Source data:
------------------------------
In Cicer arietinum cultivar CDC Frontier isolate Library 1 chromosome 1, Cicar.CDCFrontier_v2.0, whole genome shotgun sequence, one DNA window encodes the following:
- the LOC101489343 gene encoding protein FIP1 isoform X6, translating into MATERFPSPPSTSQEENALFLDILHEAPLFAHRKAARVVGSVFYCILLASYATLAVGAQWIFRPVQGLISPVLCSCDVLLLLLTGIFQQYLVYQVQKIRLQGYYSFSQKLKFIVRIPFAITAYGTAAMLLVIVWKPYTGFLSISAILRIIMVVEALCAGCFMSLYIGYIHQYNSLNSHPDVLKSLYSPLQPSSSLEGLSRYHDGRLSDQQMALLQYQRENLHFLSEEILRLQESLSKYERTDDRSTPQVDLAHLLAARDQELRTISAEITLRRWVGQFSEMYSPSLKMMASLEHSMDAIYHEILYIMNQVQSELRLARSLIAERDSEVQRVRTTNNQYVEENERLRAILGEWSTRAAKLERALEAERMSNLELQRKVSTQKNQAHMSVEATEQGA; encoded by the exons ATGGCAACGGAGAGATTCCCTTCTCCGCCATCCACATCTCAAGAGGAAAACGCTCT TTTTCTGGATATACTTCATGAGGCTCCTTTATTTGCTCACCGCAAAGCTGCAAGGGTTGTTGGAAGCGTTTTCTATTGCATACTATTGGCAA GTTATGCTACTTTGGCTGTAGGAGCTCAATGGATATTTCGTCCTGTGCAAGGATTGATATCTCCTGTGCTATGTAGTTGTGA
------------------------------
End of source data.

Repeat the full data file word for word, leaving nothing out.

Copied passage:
In Cicer arietinum cultivar CDC Frontier isolate Library 1 chromosome 1, Cicar.CDCFrontier_v2.0, whole genome shotgun sequence, one DNA window encodes the following:
- the LOC101489343 gene encoding protein FIP1 isoform X6, translating into MATERFPSPPSTSQEENALFLDILHEAPLFAHRKAARVVGSVFYCILLASYATLAVGAQWIFRPVQGLISPVLCSCDVLLLLLTGIFQQYLVYQVQKIRLQGYYSFSQKLKFIVRIPFAITAYGTAAMLLVIVWKPYTGFLSISAILRIIMVVEALCAGCFMSLYIGYIHQYNSLNSHPDVLKSLYSPLQPSSSLEGLSRYHDGRLSDQQMALLQYQRENLHFLSEEILRLQESLSKYERTDDRSTPQVDLAHLLAARDQELRTISAEITLRRWVGQFSEMYSPSLKMMASLEHSMDAIYHEILYIMNQVQSELRLARSLIAERDSEVQRVRTTNNQYVEENERLRAILGEWSTRAAKLERALEAERMSNLELQRKVSTQKNQAHMSVEATEQGA; encoded by the exons ATGGCAACGGAGAGATTCCCTTCTCCGCCATCCACATCTCAAGAGGAAAACGCTCT TTTTCTGGATATACTTCATGAGGCTCCTTTATTTGCTCACCGCAAAGCTGCAAGGGTTGTTGGAAGCGTTTTCTATTGCATACTATTGGCAA GTTATGCTACTTTGGCTGTAGGAGCTCAATGGATATTTCGTCCTGTGCAAGGATTGATATCTCCTGTGCTATGTAGTTGTGA